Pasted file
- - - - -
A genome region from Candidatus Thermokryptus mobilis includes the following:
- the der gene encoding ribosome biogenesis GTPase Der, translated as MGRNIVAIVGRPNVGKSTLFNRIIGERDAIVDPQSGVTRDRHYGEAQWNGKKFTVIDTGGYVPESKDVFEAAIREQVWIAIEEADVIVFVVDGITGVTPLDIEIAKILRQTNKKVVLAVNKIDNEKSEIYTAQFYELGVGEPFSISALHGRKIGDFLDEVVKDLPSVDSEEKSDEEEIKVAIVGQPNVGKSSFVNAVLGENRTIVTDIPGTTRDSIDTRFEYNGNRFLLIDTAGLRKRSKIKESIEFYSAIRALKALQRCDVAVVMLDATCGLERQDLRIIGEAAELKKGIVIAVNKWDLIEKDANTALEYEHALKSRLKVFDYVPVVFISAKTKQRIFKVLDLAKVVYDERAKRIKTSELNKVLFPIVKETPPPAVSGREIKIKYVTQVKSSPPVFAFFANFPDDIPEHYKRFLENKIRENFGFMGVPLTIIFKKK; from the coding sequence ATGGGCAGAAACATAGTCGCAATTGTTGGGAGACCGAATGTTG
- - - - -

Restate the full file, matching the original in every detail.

A genome region from Candidatus Thermokryptus mobilis includes the following:
- the der gene encoding ribosome biogenesis GTPase Der, translated as MGRNIVAIVGRPNVGKSTLFNRIIGERDAIVDPQSGVTRDRHYGEAQWNGKKFTVIDTGGYVPESKDVFEAAIREQVWIAIEEADVIVFVVDGITGVTPLDIEIAKILRQTNKKVVLAVNKIDNEKSEIYTAQFYELGVGEPFSISALHGRKIGDFLDEVVKDLPSVDSEEKSDEEEIKVAIVGQPNVGKSSFVNAVLGENRTIVTDIPGTTRDSIDTRFEYNGNRFLLIDTAGLRKRSKIKESIEFYSAIRALKALQRCDVAVVMLDATCGLERQDLRIIGEAAELKKGIVIAVNKWDLIEKDANTALEYEHALKSRLKVFDYVPVVFISAKTKQRIFKVLDLAKVVYDERAKRIKTSELNKVLFPIVKETPPPAVSGREIKIKYVTQVKSSPPVFAFFANFPDDIPEHYKRFLENKIRENFGFMGVPLTIIFKKK; from the coding sequence ATGGGCAGAAACATAGTCGCAATTGTTGGGAGACCGAATGTTG